New restaurant plans revealed inside former Star offices in Sheffield

Part of a former home of The Star that remains one of Sheffield city centre's landmark buildings could become a new restaurant.
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Plans have been submitted to turn the former Santander bank, on the corner of High Street and York Street, into a dining venue that would operate on the ground floor of the Grade II-listed Telegraph House, built between 1913 and 1916 for the Sheffield Telegraph & Star newspapers.

The unit has been empty since 2018 and still has many of its historic features, including a domed structure with columns and a spiral staircase that was once the entrance to the publications' offices – this is topped with a statue of Roman god Mercury, the winged messenger.

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A change of use application lodged with the council by London and Cambridge Properties Limited says alterations are required inside, including the removal of non-original internal walls and doors, and the installation of new ones.

Telegraph House, on High Street in Sheffield. Picture: London & Cambridge Properties.Telegraph House, on High Street in Sheffield. Picture: London & Cambridge Properties.
Telegraph House, on High Street in Sheffield. Picture: London & Cambridge Properties.
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"At the moment, the building is vacant and has been since August 2018,” the application says.

“Therefore, it is considered that the refurbishment of the vacant listed building to allow one of Sheffield’s listed buildings to be maintained and preserved as appropriate should be supported.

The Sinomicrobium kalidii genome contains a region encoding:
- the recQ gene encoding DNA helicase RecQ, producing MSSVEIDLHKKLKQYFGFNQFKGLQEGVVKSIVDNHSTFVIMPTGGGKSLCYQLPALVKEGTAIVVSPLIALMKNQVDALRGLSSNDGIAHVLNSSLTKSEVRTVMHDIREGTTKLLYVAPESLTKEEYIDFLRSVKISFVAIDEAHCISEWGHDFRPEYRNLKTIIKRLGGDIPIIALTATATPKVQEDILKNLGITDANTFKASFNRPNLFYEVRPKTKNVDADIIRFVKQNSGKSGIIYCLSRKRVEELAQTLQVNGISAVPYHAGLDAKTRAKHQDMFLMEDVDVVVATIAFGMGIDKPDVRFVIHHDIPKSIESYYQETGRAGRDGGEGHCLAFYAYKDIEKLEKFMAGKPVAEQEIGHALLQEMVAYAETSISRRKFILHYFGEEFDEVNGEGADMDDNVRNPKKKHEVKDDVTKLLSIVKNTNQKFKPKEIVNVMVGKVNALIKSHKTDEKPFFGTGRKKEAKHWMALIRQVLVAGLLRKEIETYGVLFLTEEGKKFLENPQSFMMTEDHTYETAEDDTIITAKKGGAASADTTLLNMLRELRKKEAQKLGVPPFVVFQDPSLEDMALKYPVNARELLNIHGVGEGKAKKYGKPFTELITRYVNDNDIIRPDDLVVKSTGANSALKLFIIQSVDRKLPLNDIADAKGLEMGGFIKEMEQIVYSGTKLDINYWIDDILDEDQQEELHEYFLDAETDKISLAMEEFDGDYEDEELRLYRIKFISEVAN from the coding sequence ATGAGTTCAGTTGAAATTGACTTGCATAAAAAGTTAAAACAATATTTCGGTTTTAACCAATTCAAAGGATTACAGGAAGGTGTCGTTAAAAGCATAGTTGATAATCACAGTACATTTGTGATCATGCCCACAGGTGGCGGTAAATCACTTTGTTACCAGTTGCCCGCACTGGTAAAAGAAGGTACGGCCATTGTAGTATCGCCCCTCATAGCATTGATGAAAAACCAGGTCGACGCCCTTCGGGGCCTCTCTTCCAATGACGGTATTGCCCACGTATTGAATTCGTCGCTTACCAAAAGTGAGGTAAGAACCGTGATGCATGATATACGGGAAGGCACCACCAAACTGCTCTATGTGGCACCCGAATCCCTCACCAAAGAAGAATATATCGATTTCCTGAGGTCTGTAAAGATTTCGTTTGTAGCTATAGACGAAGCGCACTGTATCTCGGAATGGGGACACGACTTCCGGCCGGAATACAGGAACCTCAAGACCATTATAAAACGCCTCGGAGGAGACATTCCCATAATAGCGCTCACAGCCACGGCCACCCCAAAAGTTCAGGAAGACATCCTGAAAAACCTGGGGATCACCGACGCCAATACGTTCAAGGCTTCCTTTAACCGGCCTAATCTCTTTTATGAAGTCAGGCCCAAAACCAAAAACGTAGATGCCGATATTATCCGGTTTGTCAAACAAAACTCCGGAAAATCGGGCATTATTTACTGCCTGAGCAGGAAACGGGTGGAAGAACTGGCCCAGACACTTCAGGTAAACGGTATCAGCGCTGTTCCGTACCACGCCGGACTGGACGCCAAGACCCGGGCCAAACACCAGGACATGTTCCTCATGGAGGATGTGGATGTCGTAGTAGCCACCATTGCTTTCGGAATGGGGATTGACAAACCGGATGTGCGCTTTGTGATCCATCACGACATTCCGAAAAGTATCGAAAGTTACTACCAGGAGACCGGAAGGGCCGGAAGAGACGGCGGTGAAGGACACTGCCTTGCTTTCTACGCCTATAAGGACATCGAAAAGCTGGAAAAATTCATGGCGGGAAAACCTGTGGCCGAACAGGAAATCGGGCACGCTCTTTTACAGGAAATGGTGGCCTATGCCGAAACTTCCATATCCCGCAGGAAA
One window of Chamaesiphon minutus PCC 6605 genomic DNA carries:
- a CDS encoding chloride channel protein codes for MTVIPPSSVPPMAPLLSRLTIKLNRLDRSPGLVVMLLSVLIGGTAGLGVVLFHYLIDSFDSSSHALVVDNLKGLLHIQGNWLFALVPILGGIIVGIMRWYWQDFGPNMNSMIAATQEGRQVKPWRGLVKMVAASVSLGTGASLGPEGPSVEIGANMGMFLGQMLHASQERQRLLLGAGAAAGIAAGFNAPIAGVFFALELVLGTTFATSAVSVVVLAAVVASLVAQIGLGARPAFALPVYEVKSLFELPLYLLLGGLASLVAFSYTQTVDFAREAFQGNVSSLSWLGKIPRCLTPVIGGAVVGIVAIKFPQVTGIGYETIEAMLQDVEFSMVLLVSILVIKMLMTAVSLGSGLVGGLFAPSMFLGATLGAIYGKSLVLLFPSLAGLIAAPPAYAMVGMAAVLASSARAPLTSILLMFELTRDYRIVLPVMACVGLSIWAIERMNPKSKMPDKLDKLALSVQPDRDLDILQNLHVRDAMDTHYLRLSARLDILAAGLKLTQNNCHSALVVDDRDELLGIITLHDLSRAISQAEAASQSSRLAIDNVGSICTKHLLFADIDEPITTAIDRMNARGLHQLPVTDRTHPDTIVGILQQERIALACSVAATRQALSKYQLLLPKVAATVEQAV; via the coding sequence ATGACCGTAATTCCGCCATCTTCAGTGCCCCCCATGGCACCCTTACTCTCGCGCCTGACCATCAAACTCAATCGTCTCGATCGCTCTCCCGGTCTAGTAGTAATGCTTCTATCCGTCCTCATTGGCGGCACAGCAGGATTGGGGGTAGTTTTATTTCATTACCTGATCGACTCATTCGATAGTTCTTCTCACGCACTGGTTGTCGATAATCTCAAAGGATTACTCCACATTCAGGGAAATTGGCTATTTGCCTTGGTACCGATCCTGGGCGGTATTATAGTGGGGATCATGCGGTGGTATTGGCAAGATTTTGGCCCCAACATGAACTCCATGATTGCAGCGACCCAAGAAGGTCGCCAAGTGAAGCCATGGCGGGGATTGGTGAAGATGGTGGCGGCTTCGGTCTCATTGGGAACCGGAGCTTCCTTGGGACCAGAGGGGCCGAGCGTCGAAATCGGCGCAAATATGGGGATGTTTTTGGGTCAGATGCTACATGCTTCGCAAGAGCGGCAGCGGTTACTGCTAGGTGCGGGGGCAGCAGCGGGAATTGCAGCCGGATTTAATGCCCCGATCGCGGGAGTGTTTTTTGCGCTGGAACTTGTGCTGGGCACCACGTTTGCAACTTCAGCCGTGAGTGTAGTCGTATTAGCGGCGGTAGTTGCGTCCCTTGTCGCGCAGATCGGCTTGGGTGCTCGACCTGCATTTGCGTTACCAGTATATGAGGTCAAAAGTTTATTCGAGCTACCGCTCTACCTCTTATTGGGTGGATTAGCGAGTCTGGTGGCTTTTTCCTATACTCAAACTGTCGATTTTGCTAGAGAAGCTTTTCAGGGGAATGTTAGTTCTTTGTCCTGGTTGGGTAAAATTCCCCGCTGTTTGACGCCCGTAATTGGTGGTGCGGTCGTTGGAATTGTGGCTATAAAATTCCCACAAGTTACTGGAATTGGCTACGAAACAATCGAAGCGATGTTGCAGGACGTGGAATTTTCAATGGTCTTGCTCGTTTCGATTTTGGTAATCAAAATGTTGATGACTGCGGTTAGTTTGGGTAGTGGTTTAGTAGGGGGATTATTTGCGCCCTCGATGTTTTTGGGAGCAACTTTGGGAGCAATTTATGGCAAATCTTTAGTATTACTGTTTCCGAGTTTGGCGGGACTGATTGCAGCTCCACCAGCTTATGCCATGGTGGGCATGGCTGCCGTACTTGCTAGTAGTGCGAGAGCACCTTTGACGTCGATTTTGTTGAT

"It is considered that the proposed internal alterations would preserve the character and appearance of the listed building and would actually repair some of the original details and features that the current internal arrangements have blocked out.

Telegraph House, seen before 1919. Image: Picture Sheffield.Telegraph House, seen before 1919. Image: Picture Sheffield.
Telegraph House, seen before 1919. Image: Picture Sheffield.
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"In summary, it is considered that the proposed change of use, including all of the proposed internal alterations, would preserve the positive contribution the existing building makes.”

Telegraph House – also formally known as Kemsley House after newspaper proprietor Gomer Berry, the 1st Viscount Kemsley – was built in the English Renaissance style and designed by Sheffield architecture firm Gibbs, Flockton & Teather.

The white-painted building’s high clock tower forms a parallel with Sheffield Town Hall which stands at the other end of Fargate. In 1985, after journalists had moved to modern offices further down York Street, the place was restored to become offices, shops and flats.

Council officers will review the application before a verdict is reached.

The domed structure with columns on the corner of High Street and York Street - this was once the entrance to the Star and Telegraph offices. Picture: London & Cambridge Properties.The domed structure with columns on the corner of High Street and York Street - this was once the entrance to the Star and Telegraph offices. Picture: London & Cambridge Properties.
The domed structure with columns on the corner of High Street and York Street - this was once the entrance to the Star and Telegraph offices. Picture: London & Cambridge Properties.

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